What gives us so much courage to take this serious issue for granted? Obviously it is our careless and forgiving Bhutanese nature and the same forgiving Bhutanese laws protecting it. Intellectual Property Office in Thimphu has staggering 15,000 plus IP Rights registrations; sadly, almost all are from outside Bhutan. We neither protect our own intellectual property rights nor care about others’. The department that is entrusted with the task of educating and protecting intellectual property rights is hardly empowered to discipline our careless citizens.

Across the world Intellectual Property Right is a serious business, they invest as much in protecting a product as they do in producing the product. The whole concept is based on mistrust. People make fortunes illegally as much as legally. They think like a thief and build the protection.

We can choose to be different. We can educate our society into a place where protection is not even needed. If every Bhutanese develops appreciation for the intellectual property rights and intolerance against any form of piracy, eventually the few bad people will have to give up.

Saturday, July 09, 2016

Rice Cooker Disease?

Before electric rice cooker was introduced in our kitchen cooking rice was an art. Not many could boast about knowing the art. Even pro mothers could land up with bad pots once in a while. I remember how my mother would be on her toes once the rinsed rice was poured into the boiling water. She would keep stirring it and from time to time she would spoon out few grains and feel them between her fingers.

Once she got the right feel, which was when the grain was soften all around except a tiny bit in the centre, she would remove the pot from the oven and drain out the thick rice soup that was half the content of the pot. Then the pot was put back on the oven with low heat. I always wondered how my mother knew how much longer to wait after that because I mostly landed up with either uncooked or burnt rice.

That short story on the art of cooking rice can be a history lesson for young Bhutanese born after 90s. Because after electric rice cooker came cooking rice literally became a child's play. All you have to do is rinse the rice, along with some water pour it in the cooker. Put your index finger to see if the water level is at the first line of your finger above the level of the rice. Close the cooker. Pull the light down to 'cook' and go to sleep till mother comes home to prepare the curry. Of course some can't even do that much.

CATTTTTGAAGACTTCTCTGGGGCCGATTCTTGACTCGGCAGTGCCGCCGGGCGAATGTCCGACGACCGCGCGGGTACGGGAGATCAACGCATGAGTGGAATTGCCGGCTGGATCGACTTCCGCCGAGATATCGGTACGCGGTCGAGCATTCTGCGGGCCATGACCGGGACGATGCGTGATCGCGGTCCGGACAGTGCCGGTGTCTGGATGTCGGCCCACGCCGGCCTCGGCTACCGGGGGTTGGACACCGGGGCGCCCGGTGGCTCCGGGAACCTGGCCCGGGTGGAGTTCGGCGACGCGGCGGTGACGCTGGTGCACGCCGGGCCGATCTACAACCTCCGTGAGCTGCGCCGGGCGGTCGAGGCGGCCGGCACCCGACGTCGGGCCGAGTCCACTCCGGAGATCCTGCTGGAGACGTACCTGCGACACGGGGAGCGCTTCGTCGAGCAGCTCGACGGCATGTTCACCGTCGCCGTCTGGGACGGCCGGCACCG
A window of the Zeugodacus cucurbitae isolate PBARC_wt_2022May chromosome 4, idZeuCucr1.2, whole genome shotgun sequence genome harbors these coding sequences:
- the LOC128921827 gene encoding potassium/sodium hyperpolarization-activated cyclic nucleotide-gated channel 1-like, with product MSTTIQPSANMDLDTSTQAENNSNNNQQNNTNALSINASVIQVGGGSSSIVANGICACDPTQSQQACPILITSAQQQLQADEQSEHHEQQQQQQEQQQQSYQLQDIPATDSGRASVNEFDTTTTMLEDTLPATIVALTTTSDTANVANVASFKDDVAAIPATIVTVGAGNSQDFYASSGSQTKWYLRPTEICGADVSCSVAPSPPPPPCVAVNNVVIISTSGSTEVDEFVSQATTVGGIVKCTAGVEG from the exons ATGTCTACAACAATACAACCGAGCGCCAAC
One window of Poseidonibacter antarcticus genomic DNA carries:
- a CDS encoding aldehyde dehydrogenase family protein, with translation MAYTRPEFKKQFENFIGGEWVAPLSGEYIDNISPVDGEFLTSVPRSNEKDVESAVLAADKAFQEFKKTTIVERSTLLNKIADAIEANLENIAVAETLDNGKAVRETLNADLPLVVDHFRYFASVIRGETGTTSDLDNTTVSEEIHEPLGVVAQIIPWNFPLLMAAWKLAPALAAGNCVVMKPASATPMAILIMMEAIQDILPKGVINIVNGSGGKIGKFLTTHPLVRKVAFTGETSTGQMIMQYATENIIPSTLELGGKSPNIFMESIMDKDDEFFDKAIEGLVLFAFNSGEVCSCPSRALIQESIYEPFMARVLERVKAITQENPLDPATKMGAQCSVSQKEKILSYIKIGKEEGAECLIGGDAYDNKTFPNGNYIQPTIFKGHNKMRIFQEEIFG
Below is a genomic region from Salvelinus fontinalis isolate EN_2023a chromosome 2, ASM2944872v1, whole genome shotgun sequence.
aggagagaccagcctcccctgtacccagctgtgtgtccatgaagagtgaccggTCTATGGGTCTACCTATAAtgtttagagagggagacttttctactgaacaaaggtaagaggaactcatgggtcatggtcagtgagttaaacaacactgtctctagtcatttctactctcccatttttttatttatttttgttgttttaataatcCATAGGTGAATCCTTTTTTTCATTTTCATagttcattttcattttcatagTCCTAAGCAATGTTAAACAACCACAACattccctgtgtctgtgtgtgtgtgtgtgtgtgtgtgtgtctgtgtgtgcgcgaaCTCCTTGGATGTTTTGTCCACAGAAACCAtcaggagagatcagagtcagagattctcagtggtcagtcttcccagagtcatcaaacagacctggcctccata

Besides the art and history of cooking rice there also seems to be solid science involved in it, which is gradually surfacing in the form of a disease. The deadly disease is called diabetes. It's sugary but not at all a sweet disease it mess with. We understand that it is to do with excessive sugar in our blood that our pancreas can't handle. But how did this happen?

Bhutan didn't have this disease before, perhaps there were some cases that we were ignorant about but now it has become so common. Well, the answer could be in the rice cooker. A research in Singapore ( Story published in Strait Times) has shown that a plate of rice is as bad as two cans of sweetened soft drink. Ask yourself how many plates you eat in a day.

We Bhutanese always ate rice, so before you ask me why I blamed rice cooker here let me tell you that before rice cooker we boiled rice till it gave away whatever it contained and drained out the soup. Remember the history lesson. So the rice we were eating didn't contain all the sugar it came with but now we are taking in every bit of sugar it contains because there is no draining out of soup.

We started using rice cookers in 90s and in the last two decades we must have forgotten how to cook rice without rice cooker but we have produced enough diabetic parents to relearn the art of cooking rice the old way.

Courtesy: Strait Times, Singapore